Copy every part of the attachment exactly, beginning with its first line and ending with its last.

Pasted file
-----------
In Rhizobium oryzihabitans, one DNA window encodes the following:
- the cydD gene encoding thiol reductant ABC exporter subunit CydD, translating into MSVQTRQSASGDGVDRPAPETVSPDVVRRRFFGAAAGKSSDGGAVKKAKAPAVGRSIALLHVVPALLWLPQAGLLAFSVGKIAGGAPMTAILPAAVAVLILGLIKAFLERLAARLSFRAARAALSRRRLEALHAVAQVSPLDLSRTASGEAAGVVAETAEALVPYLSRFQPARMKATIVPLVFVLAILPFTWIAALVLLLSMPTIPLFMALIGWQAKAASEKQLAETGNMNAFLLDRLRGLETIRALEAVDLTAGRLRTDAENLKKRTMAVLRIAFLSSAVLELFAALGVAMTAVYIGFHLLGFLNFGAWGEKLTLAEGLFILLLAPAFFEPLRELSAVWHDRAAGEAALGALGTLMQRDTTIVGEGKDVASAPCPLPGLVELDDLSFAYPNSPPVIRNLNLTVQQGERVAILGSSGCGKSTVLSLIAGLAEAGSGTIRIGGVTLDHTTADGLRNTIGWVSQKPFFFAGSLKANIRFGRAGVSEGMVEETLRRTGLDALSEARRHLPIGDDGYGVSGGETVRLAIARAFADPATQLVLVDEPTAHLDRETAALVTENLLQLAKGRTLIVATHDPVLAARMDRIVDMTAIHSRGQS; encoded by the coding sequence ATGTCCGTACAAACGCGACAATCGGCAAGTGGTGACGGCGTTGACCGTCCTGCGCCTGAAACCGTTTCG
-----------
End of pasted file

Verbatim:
In Rhizobium oryzihabitans, one DNA window encodes the following:
- the cydD gene encoding thiol reductant ABC exporter subunit CydD, translating into MSVQTRQSASGDGVDRPAPETVSPDVVRRRFFGAAAGKSSDGGAVKKAKAPAVGRSIALLHVVPALLWLPQAGLLAFSVGKIAGGAPMTAILPAAVAVLILGLIKAFLERLAARLSFRAARAALSRRRLEALHAVAQVSPLDLSRTASGEAAGVVAETAEALVPYLSRFQPARMKATIVPLVFVLAILPFTWIAALVLLLSMPTIPLFMALIGWQAKAASEKQLAETGNMNAFLLDRLRGLETIRALEAVDLTAGRLRTDAENLKKRTMAVLRIAFLSSAVLELFAALGVAMTAVYIGFHLLGFLNFGAWGEKLTLAEGLFILLLAPAFFEPLRELSAVWHDRAAGEAALGALGTLMQRDTTIVGEGKDVASAPCPLPGLVELDDLSFAYPNSPPVIRNLNLTVQQGERVAILGSSGCGKSTVLSLIAGLAEAGSGTIRIGGVTLDHTTADGLRNTIGWVSQKPFFFAGSLKANIRFGRAGVSEGMVEETLRRTGLDALSEARRHLPIGDDGYGVSGGETVRLAIARAFADPATQLVLVDEPTAHLDRETAALVTENLLQLAKGRTLIVATHDPVLAARMDRIVDMTAIHSRGQS; encoded by the coding sequence ATGTCCGTACAAACGCGACAATCGGCAAGTGGTGACGGCGTTGACCGTCCTGCGCCTGAAACCGTTTCG